Speakers are all JBL pro componets in a custom cab ( http://audioheritage.org/vbulletin/showthread.php?t=17238&highlight=backyard+box+building)
built to resemble the classic L300. It runs active ie I have an electronic x/over and 3 way power amping tailored to the system . Sounds well proper. Horns normally have a small orange JBL logo but these came from an oem. system and they have nothing on them at all. I got the decal from a car audio place. Use the link above if you want to see how they got built.
I do not know the nozzle size but to spray the lacquer I have decided maximum flow very low pressure. The last coat I did was 30psi next time I will try it even lower. Hope that helps.
I have got some sheoak I made into a coffee table as a kid here. I will endeavour to take some shots of it and you can see from that how the wood colour ages.
By the way the speaker cabinets look nice.
On a test piece, you may get sputters down there....
I bet you will loose a lot less to the air, I need to try that, I do 55 ish usually.
The best change I made was putting the air/water filter on the gun, so the hose temps and condensation issues get abated less than 6" from the spray tip...
I had been following the Preeb's Les Paul 1959 thread and unfortunately couldn't find time for anything else. Now I have stumbled on this thread and all I can say is 'Holy S**t". You are definitely much more than a guitar builder, let me call you an artist.
The guitar is turning out beautifully and I am eager to see it finished and also see some videos of this outstanding axe in action. I am one of those players that love the accoustic qualities of semi hollow guitars but hate the feedback. So, IMHO I would have done it without the f-hole, even though I must agree that the f-hole came out nicely and beautiful.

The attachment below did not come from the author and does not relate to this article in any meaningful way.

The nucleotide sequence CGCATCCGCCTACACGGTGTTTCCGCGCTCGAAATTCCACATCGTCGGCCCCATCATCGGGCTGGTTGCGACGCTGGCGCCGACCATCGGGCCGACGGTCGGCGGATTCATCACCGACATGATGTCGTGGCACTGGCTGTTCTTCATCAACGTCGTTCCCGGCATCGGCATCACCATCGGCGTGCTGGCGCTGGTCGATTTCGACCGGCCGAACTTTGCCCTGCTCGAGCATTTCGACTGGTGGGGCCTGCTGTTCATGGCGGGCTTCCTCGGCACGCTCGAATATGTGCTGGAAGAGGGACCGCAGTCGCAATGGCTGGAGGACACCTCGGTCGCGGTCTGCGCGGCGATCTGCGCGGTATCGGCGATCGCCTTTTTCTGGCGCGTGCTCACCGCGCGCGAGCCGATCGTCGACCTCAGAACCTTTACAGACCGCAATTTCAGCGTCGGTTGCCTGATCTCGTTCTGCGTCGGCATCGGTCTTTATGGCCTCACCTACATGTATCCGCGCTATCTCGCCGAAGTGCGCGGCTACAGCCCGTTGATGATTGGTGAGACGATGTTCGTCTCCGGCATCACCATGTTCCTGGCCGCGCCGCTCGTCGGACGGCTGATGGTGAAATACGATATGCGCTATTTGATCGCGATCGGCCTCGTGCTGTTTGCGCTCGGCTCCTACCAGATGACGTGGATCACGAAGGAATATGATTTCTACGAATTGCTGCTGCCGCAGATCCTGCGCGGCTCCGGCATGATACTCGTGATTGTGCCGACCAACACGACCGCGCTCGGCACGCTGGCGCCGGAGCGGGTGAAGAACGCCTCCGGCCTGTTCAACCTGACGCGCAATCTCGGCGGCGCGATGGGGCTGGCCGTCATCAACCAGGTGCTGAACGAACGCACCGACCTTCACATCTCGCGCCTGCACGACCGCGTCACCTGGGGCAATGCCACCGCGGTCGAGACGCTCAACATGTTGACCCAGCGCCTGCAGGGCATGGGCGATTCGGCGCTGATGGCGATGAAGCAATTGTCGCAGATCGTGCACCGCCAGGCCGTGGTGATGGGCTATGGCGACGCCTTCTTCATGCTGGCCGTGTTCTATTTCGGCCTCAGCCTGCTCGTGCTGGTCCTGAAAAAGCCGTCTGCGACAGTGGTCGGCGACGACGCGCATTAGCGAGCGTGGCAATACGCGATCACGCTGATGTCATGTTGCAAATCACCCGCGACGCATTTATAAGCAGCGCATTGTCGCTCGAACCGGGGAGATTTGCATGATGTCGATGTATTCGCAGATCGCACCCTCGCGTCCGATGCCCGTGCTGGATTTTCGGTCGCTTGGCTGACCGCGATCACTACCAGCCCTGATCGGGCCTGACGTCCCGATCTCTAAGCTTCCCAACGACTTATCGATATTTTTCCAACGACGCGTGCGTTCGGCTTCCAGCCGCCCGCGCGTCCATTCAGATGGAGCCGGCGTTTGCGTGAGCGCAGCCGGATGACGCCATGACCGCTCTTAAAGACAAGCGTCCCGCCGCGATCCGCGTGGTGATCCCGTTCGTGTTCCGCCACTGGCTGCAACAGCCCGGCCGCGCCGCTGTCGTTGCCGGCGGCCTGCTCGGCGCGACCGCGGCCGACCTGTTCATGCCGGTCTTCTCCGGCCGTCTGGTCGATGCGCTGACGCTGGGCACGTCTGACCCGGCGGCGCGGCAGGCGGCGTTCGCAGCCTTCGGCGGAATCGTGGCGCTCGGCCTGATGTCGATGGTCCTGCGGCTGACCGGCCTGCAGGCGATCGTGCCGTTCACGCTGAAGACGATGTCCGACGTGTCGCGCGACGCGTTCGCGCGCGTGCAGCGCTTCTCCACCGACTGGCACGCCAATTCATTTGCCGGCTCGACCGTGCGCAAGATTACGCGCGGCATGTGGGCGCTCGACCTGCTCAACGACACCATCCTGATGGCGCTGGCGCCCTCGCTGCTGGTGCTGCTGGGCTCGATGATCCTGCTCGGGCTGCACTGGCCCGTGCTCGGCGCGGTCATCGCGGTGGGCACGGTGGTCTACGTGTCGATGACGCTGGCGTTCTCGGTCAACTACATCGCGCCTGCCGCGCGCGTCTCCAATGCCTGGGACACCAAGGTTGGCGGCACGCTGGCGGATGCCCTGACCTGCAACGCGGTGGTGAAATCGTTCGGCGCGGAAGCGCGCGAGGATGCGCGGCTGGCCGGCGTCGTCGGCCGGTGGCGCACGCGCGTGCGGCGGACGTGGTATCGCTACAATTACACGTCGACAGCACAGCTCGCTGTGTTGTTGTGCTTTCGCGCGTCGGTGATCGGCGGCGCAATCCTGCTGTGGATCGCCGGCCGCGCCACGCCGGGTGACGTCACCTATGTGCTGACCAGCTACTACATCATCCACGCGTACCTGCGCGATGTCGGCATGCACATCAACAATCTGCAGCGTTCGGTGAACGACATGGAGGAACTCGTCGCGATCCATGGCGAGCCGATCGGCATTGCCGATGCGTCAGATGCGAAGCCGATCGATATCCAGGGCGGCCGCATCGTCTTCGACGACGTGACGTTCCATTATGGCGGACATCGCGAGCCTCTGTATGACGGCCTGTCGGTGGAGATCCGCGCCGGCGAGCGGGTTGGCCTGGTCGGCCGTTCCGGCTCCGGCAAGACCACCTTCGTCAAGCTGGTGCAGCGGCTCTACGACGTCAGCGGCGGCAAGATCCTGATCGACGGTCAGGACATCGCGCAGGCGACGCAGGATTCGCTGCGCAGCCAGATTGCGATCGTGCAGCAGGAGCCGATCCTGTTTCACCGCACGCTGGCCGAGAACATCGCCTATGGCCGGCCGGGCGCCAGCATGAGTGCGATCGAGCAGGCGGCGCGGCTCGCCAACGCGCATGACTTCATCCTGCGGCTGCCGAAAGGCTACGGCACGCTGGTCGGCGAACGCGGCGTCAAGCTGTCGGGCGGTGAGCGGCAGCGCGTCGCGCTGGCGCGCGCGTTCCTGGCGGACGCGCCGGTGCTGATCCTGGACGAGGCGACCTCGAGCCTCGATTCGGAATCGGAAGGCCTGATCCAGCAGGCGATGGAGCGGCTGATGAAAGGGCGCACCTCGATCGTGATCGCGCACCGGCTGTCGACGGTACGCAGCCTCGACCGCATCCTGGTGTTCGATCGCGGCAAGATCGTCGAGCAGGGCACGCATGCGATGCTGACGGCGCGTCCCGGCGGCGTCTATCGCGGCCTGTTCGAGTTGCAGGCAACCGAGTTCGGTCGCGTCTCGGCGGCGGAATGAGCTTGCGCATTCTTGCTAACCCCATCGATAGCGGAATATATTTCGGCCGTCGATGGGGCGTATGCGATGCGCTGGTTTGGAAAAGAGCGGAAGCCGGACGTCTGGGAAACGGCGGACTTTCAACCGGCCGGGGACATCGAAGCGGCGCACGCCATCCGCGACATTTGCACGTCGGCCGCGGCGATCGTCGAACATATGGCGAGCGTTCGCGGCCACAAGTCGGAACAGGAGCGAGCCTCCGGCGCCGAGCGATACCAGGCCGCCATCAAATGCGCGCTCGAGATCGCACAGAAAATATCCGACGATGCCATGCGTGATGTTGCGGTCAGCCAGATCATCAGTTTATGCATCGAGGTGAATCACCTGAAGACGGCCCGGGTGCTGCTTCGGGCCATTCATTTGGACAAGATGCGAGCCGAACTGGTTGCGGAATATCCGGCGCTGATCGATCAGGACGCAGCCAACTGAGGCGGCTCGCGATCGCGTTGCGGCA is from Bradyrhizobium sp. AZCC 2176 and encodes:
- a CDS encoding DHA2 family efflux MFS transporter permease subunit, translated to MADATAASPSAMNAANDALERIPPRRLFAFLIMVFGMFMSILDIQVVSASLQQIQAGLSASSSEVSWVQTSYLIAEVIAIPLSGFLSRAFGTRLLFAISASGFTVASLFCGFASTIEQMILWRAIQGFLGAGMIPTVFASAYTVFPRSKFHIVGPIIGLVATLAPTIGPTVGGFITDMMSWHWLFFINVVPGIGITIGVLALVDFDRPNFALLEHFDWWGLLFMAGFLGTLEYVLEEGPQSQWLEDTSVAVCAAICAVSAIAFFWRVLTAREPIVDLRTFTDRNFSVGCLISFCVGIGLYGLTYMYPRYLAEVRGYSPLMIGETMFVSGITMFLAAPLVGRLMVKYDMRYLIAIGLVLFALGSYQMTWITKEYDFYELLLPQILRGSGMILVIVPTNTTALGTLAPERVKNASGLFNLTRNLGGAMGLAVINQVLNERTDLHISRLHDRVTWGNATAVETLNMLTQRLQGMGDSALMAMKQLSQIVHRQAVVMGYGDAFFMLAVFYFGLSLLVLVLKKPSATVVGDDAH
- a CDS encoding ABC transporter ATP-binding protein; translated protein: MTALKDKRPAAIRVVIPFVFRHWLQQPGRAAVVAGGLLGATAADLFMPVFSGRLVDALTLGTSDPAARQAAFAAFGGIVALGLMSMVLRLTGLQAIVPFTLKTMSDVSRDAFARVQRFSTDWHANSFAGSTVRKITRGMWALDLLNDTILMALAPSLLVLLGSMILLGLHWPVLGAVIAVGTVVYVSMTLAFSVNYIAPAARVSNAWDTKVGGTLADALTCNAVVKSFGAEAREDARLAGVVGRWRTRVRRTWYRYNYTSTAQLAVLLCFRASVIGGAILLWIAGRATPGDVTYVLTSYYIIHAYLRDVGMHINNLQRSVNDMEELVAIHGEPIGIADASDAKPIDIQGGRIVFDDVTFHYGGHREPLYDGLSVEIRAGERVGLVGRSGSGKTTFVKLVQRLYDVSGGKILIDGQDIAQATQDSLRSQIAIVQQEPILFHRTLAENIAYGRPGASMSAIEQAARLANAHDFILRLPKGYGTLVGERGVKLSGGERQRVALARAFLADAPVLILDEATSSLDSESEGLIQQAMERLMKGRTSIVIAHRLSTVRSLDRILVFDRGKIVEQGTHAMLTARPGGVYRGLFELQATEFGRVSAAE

Congrats pal and keep on the good work!
Thanks for the reminder.......Test it first.
Thanks for the very encouraging comments, Strongpersuader. The timbers I have at my disposal mean I must hollow them out other wise they are just too heavy. I like the look of the thinlines a lot so thought why not try it all out at once in the $210 challenge. Others I build won't necessarily have the f-hole but will be hollow. I hope to have some sound clips and maybe even video up on Saturday. We will see what happens.
Yay, it is Friday.
Well I started the 3rd final process tonight. Wet sanding.
Here are a couple of pics after 600 grit. I then did some 800. Tomorrow morning 1200 and 2000. Then I crank up the polisher on the drill.
Water worries me, I use mineral spirit myself. Although then yo gotta deal with the smell a lot longer....
Water is cheap and I am not bothered by how much I use. I also try to be as careful as possible to keep the water away from any bare timber like screw holes and the like.
I have done it. It is finished.
But lets see the process first.
Wet sanded to 2000. Here is the between fret process and the finished back.
This shot shows my buffing arbor, aka drill and attachment. Also photos of the finished body and neck.
Drilling the neck screw holes in the neck and then the neck plate attached.